Definitions for "National Labor Relations Act"
Keywords:  wagner, landrum, nlra, griffin, taft
A federal law passed in 1935 that guaranteed employees the right to organize and join unions, to bargain collectively, and to act as a group to pursue their goals. It also created the National Labor Relations Board (NLRB), provided for secret ballot certification elections, and gave unions the right to be the exclusive bargaining representative for all workers in a particular bargaining unit. The NLRA also outlawed “unfair” labor practices including employer support of company-dominated unions, firing or disciplining employees for their union activities, discriminating against employees for filing complaints with the NLRB, refusing to bargain with employee representatives, and interfering with the rights of employees to act together for mutual aid or protection. The NLRA was later amended by the Labor-Management Relations (Taft-Hartley) Act and the Labor-Management Reporting and Disclosure (Landrum-Griffin) Act. Also known as the Wagner Act or the NLRA.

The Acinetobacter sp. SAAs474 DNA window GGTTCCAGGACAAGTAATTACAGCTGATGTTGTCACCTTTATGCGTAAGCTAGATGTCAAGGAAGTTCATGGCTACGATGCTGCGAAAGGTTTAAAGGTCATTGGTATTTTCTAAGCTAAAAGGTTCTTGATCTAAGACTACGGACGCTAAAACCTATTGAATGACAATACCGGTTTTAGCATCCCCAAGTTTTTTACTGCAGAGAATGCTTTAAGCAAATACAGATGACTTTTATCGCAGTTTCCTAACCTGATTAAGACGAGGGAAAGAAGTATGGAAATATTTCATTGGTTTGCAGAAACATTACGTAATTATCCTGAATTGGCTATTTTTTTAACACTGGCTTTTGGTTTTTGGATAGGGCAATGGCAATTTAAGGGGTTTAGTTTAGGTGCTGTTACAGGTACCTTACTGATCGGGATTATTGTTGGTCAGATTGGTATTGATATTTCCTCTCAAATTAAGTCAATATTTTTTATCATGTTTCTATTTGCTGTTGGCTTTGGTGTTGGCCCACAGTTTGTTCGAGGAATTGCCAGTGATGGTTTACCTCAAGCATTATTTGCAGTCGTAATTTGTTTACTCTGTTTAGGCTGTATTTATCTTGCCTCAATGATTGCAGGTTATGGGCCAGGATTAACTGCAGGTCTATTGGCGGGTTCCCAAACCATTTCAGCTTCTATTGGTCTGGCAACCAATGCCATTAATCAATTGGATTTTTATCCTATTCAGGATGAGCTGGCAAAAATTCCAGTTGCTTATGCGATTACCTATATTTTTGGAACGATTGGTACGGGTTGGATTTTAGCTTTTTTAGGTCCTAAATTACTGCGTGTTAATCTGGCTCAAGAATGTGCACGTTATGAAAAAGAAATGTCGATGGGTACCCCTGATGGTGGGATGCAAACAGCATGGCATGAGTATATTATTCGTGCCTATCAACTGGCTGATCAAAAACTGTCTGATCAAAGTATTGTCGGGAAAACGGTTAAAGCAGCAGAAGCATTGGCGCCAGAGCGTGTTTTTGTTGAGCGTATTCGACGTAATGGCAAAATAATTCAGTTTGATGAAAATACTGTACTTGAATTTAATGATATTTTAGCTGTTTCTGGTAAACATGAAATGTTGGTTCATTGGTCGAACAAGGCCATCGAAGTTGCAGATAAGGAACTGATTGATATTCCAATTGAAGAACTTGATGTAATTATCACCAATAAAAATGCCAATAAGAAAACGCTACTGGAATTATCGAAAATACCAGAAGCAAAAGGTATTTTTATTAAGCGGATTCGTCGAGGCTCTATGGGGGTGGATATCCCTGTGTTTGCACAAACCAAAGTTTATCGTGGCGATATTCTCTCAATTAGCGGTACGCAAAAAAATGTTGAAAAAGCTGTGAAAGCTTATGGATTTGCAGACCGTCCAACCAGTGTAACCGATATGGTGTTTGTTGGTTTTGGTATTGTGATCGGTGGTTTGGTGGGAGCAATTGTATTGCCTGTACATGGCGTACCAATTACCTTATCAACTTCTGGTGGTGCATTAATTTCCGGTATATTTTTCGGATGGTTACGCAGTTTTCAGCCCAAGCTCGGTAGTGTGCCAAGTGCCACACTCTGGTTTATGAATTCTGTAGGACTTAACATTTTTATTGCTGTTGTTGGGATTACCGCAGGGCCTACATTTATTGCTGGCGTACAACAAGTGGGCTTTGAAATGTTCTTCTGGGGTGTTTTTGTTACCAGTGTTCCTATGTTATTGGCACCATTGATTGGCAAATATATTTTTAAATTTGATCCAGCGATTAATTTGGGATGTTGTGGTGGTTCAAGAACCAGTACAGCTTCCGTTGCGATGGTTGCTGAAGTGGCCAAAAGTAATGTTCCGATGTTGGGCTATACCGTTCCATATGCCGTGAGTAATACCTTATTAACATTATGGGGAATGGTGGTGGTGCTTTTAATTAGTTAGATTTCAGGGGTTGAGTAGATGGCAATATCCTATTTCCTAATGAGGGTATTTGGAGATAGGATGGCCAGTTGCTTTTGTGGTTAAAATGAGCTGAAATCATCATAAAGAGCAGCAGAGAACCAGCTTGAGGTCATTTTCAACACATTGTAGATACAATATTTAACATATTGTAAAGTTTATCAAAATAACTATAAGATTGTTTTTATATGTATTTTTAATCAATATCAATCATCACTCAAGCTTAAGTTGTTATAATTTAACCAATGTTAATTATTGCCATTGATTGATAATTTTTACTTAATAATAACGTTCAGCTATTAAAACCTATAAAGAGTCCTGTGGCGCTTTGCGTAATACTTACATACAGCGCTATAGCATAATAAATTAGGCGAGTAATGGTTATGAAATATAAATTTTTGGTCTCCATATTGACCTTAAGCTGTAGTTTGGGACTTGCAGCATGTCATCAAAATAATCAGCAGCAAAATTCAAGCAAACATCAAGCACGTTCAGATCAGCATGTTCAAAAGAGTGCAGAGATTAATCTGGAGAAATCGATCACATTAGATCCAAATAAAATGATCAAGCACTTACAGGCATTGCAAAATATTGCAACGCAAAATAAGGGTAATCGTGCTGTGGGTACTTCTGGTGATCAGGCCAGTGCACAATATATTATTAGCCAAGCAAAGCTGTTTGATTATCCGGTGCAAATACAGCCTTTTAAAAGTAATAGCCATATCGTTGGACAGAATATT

Federal law signed in 1935 guaranteeing workers the right to participate in unions without management reprisals. It was modified in 1947 with the passage of the  Taft-Hartley Act, and modified again in 1959 by the passage of the  Landrum-Griffin Act.  The NLRA is also referred to as the Wagner Act.
Also known as the Wagner Act, this federal labor legislation passed in 1935 guarantees workers in the private sector the right to "engage in concerted activities for the purpose of collective bargaining or other mutual aid or protection." The National Labor Relations Board (NLRB) is responsible for administering the act.